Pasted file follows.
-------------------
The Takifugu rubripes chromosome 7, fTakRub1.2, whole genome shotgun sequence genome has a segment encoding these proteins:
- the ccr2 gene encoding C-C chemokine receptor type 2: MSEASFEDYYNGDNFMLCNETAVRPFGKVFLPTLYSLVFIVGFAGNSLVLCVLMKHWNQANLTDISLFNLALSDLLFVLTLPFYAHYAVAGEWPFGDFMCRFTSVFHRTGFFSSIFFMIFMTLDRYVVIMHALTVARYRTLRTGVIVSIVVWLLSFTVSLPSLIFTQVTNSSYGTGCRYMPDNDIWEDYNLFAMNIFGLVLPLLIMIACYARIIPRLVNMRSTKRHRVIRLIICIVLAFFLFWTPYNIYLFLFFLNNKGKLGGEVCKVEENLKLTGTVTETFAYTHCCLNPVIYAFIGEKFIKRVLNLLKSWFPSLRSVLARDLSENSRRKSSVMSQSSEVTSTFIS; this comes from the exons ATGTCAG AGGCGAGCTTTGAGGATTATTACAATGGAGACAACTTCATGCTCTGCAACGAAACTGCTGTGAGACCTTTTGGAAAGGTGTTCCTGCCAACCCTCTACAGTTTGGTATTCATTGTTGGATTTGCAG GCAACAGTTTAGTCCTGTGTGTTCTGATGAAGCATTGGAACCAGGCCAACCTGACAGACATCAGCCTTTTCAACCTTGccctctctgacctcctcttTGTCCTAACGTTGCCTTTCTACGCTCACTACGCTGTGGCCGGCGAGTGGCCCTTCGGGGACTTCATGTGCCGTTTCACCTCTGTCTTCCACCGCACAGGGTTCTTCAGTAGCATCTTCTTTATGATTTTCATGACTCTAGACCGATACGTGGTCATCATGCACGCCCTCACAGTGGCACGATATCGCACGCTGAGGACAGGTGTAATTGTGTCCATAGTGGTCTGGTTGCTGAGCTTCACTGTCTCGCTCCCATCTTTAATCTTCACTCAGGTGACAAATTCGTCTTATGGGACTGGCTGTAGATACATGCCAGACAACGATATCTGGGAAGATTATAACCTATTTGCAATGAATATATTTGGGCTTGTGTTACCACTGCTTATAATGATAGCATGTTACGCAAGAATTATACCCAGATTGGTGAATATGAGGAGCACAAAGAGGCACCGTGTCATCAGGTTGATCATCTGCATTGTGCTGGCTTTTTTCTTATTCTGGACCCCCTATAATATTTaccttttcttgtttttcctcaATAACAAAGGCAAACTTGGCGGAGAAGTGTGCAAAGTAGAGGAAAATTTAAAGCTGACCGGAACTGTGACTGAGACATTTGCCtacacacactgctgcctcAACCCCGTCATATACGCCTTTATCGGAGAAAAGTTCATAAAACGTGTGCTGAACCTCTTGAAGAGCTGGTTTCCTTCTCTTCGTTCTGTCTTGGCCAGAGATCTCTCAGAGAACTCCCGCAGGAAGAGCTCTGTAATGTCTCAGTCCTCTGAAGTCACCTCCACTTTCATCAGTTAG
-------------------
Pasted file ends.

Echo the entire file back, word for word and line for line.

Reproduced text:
The Takifugu rubripes chromosome 7, fTakRub1.2, whole genome shotgun sequence genome has a segment encoding these proteins:
- the ccr2 gene encoding C-C chemokine receptor type 2: MSEASFEDYYNGDNFMLCNETAVRPFGKVFLPTLYSLVFIVGFAGNSLVLCVLMKHWNQANLTDISLFNLALSDLLFVLTLPFYAHYAVAGEWPFGDFMCRFTSVFHRTGFFSSIFFMIFMTLDRYVVIMHALTVARYRTLRTGVIVSIVVWLLSFTVSLPSLIFTQVTNSSYGTGCRYMPDNDIWEDYNLFAMNIFGLVLPLLIMIACYARIIPRLVNMRSTKRHRVIRLIICIVLAFFLFWTPYNIYLFLFFLNNKGKLGGEVCKVEENLKLTGTVTETFAYTHCCLNPVIYAFIGEKFIKRVLNLLKSWFPSLRSVLARDLSENSRRKSSVMSQSSEVTSTFIS; this comes from the exons ATGTCAG AGGCGAGCTTTGAGGATTATTACAATGGAGACAACTTCATGCTCTGCAACGAAACTGCTGTGAGACCTTTTGGAAAGGTGTTCCTGCCAACCCTCTACAGTTTGGTATTCATTGTTGGATTTGCAG GCAACAGTTTAGTCCTGTGTGTTCTGATGAAGCATTGGAACCAGGCCAACCTGACAGACATCAGCCTTTTCAACCTTGccctctctgacctcctcttTGTCCTAACGTTGCCTTTCTACGCTCACTACGCTGTGGCCGGCGAGTGGCCCTTCGGGGACTTCATGTGCCGTTTCACCTCTGTCTTCCACCGCACAGGGTTCTTCAGTAGCATCTTCTTTATGATTTTCATGACTCTAGACCGATACGTGGTCATCATGCACGCCCTCACAGTGGCACGATATCGCACGCTGAGGACAGGTGTAATTGTGTCCATAGTGGTCTGGTTGCTGAGCTTCACTGTCTCGCTCCCATCTTTAATCTTCACTCAGGTGACAAATTCGTCTTATGGGACTGGCTGTAGATACATGCCAGACAACGATATCTGGGAAGATTATAACCTATTTGCAATGAATATATTTGGGCTTGTGTTACCACTGCTTATAATGATAGCATGTTACGCAAGAATTATACCCAGATTGGTGAATATGAGGAGCACAAAGAGGCACCGTGTCATCAGGTTGATCATCTGCATTGTGCTGGCTTTTTTCTTATTCTGGACCCCCTATAATATTTaccttttcttgtttttcctcaATAACAAAGGCAAACTTGGCGGAGAAGTGTGCAAAGTAGAGGAAAATTTAAAGCTGACCGGAACTGTGACTGAGACATTTGCCtacacacactgctgcctcAACCCCGTCATATACGCCTTTATCGGAGAAAAGTTCATAAAACGTGTGCTGAACCTCTTGAAGAGCTGGTTTCCTTCTCTTCGTTCTGTCTTGGCCAGAGATCTCTCAGAGAACTCCCGCAGGAAGAGCTCTGTAATGTCTCAGTCCTCTGAAGTCACCTCCACTTTCATCAGTTAG